Harris Tweed was Cold War ‘uniform’ for CIA

Tony Mendez, pictured wearing a Harris Tweed jacket. Picture: Richard Ballard
Tony Mendez, pictured wearing a Harris Tweed jacket. Picture: Richard Ballard
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WHILE British secret agents of the 1970s were portrayed on TV in tight blue jeans, shirts with huge collars, ludicrous wide ties and brown cardigans – a la The Professionals – their real-life equivalents on the other side of the Atlantic opted for … Harris Tweed.

The American hero behind the Iran hostage rescue featured in the film Argo has revealed the fashion style of CIA agents during the Cold War as he was honoured for services to the famous Scots cloth.

Tony Mendez was played in the Best Picture of the Year Oscar-winner by Ben Affleck, whose Harris Tweed jacket is giving the fabric its highest-profile Hollywood exposure in years.

Former agent Mendez, speaking in New York, confirmed that the movie reflected reality and that Harris Tweed had been “part of what every agent wore” during his time in the service.

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He said: “I wore it all the time. That was our uniform. The jackets were representative of our group.”

When Ben Affleck asked him how he dressed during the Argo mission, Mendez couriered to Hollywood the jacket he wore during the rescue drama in Iran more than 30 years ago – and which he had refused to part with.

The former agent was guest of honour at the launch of a new social media site, Need for Tweed, a collaboration between Harris Tweed Hebrides and Leo Burnett advertising agency which will celebrate the heritage of Harris Tweed in North America.

Brian Wilson, the former UK trade minister who chairs Harris Tweed Hebrides, said: “Argo is the perfect link.

“Tony represents an era when every well-dressed American had Harris Tweed in his closet while Ben Affleck confirms why that would again be a great idea.

“By telling the story and honouring Tony, we hope everyone who sees Argo will be more likely to say – that’s a great Harris Tweed jacket Ben Affleck is wearing. I want one of them.”

Tony also recalled that another Scottish product played a key role in the real-life hostage story.

He said: “When I was forging the passport documents needed to get them out of there, using a special ink, the pad ran dry and I used the Canadian ambassador’s finest bottle of Scotch whisky to revive it.”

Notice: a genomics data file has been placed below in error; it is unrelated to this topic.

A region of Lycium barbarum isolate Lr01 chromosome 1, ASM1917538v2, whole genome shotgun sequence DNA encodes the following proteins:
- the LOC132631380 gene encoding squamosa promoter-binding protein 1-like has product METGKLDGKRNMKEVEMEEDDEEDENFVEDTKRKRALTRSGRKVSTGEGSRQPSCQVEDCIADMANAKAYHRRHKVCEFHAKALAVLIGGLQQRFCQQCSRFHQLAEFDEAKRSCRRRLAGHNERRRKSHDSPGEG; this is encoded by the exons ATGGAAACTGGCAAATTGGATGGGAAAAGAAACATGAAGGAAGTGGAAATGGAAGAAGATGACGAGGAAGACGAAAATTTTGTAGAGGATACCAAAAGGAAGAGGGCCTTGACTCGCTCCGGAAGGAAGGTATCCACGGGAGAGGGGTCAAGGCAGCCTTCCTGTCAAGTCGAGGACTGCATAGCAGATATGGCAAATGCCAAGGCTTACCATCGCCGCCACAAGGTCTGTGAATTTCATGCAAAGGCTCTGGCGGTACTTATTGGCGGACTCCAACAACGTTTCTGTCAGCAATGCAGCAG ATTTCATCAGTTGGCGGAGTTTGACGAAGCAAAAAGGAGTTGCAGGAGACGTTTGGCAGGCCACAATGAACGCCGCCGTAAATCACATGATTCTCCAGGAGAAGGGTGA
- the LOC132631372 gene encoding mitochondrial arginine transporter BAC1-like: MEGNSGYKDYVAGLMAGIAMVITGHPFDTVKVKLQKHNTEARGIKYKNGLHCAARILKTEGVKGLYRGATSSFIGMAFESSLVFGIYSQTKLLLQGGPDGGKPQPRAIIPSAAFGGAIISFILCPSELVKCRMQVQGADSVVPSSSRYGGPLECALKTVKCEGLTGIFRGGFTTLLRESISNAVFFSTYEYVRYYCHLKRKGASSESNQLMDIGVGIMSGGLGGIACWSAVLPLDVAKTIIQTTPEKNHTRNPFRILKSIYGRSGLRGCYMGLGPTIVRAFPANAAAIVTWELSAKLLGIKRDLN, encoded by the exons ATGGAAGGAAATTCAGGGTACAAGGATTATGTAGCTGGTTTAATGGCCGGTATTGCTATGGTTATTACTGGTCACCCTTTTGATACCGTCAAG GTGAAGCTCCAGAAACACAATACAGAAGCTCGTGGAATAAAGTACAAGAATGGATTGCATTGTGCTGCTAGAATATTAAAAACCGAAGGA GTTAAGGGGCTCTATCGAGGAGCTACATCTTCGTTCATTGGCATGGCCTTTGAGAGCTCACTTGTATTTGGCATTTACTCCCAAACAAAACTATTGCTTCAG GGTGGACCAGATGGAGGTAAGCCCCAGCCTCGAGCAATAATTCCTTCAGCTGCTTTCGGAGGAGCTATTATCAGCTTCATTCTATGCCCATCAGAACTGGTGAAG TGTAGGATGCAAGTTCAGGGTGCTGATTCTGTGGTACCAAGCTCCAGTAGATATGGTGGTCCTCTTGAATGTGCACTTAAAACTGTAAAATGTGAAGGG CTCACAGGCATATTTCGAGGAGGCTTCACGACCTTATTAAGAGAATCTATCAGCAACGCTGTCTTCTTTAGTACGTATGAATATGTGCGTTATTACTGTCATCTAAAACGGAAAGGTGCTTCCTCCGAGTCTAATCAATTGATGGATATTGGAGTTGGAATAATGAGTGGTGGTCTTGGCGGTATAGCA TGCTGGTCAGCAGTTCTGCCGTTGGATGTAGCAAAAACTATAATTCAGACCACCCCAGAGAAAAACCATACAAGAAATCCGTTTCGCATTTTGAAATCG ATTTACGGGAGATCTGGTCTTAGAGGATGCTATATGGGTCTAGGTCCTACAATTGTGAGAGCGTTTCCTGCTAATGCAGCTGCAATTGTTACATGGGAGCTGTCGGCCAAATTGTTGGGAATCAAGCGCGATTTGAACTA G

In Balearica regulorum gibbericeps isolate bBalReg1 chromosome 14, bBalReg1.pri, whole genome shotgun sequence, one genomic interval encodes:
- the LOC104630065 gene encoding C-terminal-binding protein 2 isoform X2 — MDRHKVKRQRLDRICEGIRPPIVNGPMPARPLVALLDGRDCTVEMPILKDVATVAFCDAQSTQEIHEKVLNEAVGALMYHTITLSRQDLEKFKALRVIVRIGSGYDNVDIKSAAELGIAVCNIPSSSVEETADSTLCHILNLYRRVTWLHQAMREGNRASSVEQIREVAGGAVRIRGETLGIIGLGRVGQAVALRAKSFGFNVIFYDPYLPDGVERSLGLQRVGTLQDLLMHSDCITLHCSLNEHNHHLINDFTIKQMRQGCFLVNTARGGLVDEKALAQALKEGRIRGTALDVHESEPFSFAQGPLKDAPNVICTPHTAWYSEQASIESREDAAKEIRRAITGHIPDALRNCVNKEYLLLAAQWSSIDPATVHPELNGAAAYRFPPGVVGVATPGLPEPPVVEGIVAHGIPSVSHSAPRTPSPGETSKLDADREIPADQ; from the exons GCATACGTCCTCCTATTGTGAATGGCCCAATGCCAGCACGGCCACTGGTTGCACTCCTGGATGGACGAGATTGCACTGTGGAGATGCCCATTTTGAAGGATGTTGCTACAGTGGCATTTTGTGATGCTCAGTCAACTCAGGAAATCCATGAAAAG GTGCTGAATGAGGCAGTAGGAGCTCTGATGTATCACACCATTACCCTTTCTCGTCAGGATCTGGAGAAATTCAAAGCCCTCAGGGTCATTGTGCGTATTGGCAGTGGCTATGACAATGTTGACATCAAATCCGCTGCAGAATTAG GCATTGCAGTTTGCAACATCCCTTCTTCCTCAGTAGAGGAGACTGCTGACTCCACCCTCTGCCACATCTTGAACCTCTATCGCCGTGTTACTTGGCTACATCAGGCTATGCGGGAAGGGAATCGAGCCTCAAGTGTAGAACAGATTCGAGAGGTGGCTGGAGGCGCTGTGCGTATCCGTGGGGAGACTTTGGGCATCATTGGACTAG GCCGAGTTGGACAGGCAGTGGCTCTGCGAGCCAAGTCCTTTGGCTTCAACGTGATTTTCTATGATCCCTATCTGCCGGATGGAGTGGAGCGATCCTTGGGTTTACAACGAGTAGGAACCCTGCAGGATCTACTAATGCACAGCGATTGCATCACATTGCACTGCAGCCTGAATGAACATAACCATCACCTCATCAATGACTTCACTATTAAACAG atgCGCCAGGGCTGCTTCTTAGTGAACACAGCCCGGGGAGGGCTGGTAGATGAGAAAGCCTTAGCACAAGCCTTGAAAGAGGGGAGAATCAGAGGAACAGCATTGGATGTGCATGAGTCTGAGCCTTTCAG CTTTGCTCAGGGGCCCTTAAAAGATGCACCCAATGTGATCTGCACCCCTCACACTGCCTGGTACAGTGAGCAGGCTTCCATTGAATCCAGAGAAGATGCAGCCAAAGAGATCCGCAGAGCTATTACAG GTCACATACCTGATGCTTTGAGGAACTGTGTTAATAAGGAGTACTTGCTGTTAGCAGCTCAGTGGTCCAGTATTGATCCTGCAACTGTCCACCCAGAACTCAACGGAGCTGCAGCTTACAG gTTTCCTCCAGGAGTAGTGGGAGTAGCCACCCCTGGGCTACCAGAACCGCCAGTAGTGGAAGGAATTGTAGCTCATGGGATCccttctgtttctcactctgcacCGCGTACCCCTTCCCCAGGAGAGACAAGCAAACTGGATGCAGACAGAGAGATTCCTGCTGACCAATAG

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This precise scene is now being captured in a portrait of Tony commissioned by the CIA to commemorate his role in the Argo drama.

He said: “My partner is standing over me and he too was wearing Harris Tweed so half of the picture is taken up with Harris Tweed.”

Harris Tweed Hebrides creative director, Mark Hogarth, said: “Ben Affleck’s portrayal of Tony joins the pantheon of great Hollywood images in which Harris Tweed was worn both on-set and off by stars of the day.

“It’s that combination of heritage, quality and style that we want to remind America of”.

Mendez added: “I’m an artist and love the depth and complexity of colour which each pattern contains.

“I have four Harris Tweed jackets, all good as new but getting a little tight now. It is wonderful fabric and has a great story behind it.”

However, his wardrobe has now been replenished – Tony was presented with a brand new Harris Tweed jacket while his wife Jonna received a bag made from the fabric as well as a gold and silver brooch in the form of the famous Orb trade mark, presented by the Harris Tweed Authority.

Mendez’ covert trip to Tehran in 1979, to help six US diplomats caught up in the embassy siege escape, has been portrayed in Affleck’s Oscar-winning movie Argo.

He retired from the CIA in 1990 after a career of 25 years that took him not only to Iran but Russia, Vietnam and elsewhere, winning the Intelligence Star.

Earlier this week Harris Tweed Hebrides, the biggest producer of the fabric in the Outer Hebrides, revealed its plans to revive demand for the cloth in the US and Canada.

Exports fell sharply in the 1980s, ending a time where North America was among the biggest importers of Harris Tweed.

Price wars fought between rival firms in the 80s led to dwindling sales of Harris Tweed, with Germany and Japan overtaking the US and Canada as the cloth’s largest export market.